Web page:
Humans have exploited chemicals to counteract negative feelings for centuries and developed the ability to make psychoactive drugs de novo.
Amphetamine sulphate and methamphetamine were formulated in 1930, and were recognised as powerful stimulants that elevated energy and mood.
The pharmaceutical industry promoted these drugs for the treatment of obesity, seizures, depression and schizophrenia.
As the harms of these powerful stimulants became apparent their medicinal use declined, but now amphetamines are some of the most widely misused drugs in the world.
Commonly known as 'whizz', amphetamine sulphate is usually sold as a putty-like substance, the purity varying from a few per cent to 30 per cent. It may be swallowed, snorted or injected.
Methamphetamine is known as crystal meth or ice, and is smoked or injected. There has been much made of a potential epidemic of methamphetamine use in the UK, but reports of use have been few so far.
This may be because cocaine and amphetamines are so readily available that the UK stimulant market is saturated with their use.
Effects and dangers
Amphetamines increase exercise tolerance, wakefulness, concentration, libido and mood, and it is understandable why these drugs are so widely misused.
The number of users who become dependent is low. Most use amphetamines as they might alcohol, but for some it is a highly damaging obsession.
Methamphetamine is a slightly longer acting drug than amphetamine sulphate and has a higher bioavailability, but the risks and harms of the two drugs are broadly similar.
Anorexia, insomnia, irritability and anxiety are common with infrequent use, and resolve promptly when use is stopped.
Muscle aches and tooth grinding are reported. Tolerance develops with regular use so larger amounts are consumed, sometimes several grams a day. Even allowing for some impurity, this is a huge amount of stimulation to the cardiovascular and neurological systems.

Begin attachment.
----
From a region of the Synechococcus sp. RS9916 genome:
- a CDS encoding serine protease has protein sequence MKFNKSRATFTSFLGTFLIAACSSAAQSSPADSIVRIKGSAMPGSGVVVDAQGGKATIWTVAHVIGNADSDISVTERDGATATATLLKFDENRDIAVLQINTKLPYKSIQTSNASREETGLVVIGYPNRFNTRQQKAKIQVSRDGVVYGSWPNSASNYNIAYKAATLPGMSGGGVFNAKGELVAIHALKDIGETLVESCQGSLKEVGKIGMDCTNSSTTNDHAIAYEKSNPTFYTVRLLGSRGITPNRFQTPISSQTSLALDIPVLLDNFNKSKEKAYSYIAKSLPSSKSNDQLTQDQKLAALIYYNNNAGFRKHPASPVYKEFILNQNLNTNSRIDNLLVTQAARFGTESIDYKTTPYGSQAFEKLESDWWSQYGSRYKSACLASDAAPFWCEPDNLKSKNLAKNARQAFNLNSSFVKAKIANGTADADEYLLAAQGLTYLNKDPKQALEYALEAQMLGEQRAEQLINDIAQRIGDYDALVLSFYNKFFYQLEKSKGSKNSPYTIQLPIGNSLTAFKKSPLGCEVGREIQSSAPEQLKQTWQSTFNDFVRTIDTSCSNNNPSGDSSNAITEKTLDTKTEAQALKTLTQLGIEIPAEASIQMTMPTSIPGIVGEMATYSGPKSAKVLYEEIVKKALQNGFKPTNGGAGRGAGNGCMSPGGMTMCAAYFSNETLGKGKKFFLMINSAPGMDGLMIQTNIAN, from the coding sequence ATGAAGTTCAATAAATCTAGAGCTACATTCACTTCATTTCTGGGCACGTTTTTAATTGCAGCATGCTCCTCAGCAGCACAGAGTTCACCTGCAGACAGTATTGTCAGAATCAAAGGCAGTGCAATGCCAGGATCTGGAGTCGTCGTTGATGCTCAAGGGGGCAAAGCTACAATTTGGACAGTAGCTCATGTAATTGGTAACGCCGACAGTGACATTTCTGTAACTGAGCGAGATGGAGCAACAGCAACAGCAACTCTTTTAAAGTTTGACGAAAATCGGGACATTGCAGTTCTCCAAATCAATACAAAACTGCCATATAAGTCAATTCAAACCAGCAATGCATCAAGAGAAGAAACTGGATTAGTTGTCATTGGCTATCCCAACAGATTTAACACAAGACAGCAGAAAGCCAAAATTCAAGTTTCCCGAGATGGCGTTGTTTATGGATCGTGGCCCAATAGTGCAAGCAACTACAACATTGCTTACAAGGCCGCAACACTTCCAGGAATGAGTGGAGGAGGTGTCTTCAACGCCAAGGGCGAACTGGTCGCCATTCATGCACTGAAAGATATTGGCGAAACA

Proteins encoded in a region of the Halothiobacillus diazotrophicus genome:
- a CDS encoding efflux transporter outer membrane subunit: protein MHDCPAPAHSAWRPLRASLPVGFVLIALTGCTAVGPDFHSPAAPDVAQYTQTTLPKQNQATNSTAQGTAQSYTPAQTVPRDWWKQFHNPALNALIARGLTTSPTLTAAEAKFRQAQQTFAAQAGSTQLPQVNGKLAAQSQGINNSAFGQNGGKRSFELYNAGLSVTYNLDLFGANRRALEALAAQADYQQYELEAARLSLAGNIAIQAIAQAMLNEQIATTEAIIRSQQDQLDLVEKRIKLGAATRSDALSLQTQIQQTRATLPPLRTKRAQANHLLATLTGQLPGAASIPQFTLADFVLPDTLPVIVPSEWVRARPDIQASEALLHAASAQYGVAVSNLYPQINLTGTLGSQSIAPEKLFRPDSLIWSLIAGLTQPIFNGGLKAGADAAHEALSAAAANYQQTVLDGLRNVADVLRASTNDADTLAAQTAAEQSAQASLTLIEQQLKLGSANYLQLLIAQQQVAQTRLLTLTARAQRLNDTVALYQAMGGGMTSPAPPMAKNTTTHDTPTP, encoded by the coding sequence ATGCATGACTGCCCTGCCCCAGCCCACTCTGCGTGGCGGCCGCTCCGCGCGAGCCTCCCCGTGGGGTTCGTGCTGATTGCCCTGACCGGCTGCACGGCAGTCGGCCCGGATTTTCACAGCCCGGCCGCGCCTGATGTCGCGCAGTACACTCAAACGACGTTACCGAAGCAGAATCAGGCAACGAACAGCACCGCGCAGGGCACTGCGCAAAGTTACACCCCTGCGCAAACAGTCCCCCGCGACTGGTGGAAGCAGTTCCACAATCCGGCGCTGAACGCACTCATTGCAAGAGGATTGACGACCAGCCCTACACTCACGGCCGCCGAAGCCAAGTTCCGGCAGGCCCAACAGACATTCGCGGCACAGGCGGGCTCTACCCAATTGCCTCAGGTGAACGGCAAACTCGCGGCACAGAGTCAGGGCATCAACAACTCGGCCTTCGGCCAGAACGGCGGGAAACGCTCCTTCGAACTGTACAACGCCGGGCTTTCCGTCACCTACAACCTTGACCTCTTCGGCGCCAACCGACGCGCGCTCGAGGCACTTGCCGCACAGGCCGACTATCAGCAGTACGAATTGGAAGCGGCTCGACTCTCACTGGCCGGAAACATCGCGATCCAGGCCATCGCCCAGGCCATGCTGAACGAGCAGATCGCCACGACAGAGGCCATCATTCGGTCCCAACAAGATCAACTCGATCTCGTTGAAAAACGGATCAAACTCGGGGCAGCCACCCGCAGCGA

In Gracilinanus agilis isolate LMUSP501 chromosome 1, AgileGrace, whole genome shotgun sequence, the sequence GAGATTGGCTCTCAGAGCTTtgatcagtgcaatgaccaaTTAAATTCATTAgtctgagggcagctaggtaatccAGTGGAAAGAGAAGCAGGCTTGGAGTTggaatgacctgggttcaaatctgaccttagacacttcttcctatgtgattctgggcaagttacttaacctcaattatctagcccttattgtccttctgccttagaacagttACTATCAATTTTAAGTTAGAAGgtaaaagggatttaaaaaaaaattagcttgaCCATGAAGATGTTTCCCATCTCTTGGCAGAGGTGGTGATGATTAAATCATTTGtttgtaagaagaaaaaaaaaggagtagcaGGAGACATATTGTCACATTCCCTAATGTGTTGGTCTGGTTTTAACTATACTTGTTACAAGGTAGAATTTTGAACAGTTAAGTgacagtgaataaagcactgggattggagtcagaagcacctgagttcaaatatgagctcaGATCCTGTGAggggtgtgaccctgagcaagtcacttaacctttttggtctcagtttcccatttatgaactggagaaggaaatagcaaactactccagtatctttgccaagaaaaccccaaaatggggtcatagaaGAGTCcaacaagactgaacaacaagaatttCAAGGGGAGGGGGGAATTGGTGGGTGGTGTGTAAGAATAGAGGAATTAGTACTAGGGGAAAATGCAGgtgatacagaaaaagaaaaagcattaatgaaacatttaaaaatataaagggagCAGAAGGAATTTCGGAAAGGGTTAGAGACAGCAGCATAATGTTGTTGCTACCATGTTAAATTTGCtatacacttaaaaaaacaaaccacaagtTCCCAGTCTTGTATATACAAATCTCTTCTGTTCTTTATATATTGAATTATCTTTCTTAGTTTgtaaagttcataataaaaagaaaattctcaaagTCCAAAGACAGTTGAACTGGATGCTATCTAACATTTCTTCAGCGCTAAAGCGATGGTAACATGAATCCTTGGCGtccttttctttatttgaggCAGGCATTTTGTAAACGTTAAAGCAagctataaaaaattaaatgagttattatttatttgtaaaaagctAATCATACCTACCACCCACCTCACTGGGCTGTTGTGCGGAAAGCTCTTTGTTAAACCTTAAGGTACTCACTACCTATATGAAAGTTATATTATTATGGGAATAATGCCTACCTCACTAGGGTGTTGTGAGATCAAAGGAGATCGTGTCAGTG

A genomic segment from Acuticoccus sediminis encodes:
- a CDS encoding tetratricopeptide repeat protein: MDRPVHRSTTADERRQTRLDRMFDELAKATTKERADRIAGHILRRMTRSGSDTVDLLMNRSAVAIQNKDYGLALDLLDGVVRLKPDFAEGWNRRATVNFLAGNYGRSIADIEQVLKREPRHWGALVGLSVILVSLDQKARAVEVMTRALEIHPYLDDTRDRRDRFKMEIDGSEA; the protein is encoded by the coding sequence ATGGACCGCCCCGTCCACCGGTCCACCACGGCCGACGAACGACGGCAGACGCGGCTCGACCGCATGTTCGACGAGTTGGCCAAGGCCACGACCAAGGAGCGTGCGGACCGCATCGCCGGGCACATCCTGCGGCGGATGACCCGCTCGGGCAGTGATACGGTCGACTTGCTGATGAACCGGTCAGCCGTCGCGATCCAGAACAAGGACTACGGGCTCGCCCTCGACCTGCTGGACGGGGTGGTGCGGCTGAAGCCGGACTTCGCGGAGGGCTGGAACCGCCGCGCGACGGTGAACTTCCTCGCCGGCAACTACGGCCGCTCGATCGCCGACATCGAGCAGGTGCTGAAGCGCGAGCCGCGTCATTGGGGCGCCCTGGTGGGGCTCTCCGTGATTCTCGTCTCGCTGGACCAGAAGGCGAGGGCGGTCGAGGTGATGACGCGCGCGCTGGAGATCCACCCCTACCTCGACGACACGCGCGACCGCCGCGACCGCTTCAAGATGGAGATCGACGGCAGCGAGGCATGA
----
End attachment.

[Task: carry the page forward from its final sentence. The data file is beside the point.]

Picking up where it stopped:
Cardiac arrhythmias are common, and there are increased risks of cardiomyopathy, MI and cerebral haemorrhage, particularly as age increases.
Depression and more serious psychotic illnesses are often associated with heavy use, especially when injected.
Injecting attracts all the associated harms of this practice, and as doses may be repeated many times a day in an atmosphere of increasing chaos, the risks of blood-borne virus transmission and damage to veins are high.
Heavy stimulant users are also likely to be co-dependent on sedative drugs such as alcohol, benzodiazepines and heroin to counteract over-stimulation and assist sleep.
Regular use of amphetamine leads to unpleasant withdrawal symptoms, characterised by lethargy and sleep, followed by a variable period of depression, which may be profound and associated with severe cravings.
Withdrawal symptoms are rarely severe; the reason most users give for relapse is to get back to what they describe as their 'normal' state.
Treatment of amphetamine misuse relies on advice, motivational work, support and addressing coexisting social, physical and psychological harms.
Medication does not have a convincing evidence base of benefit, and the lack of availability in the UK of a long-acting stimulant as a substitute is frustrating.
Treatment of post-withdrawal depression also has a disappointing lack of evidence of benefit, although theoretically a noradrenaline reuptake inhibitor such as reboxitine should be useful.
Insomnia is a common problem with amphetamine use, and many users look to alcohol or other sedatives to bring them down and aid sleep.
Users often ask their GP to prescribe hypnotics. Such requests should be resisted - sedation enables higher doses of amphetamines to be consumed.
Users may also present with palpitations, and a range of tachyarrhythmias with or without hypertension can occur. As they are direct consequences of amphetamine use, prescribing for them is not indicated. The arrhythmias should settle as misuse is reduced and stopped.
Cardiovascular events and MI also occur due to chronic amphetamine use. If amphetamine use persists, patients should be considered at high risk of cardiovascular disease and monitored and treated accordingly.
In common with most drug problems, adding other drugs, even if aimed at helping collateral harm, can create additional and unforeseen complications.
GPs should always be reluctant to prescribe and, if in doubt, seek specialist advice.
- Dr Morse is a GP and clinical lead for Somerset Drug and Alcohol Service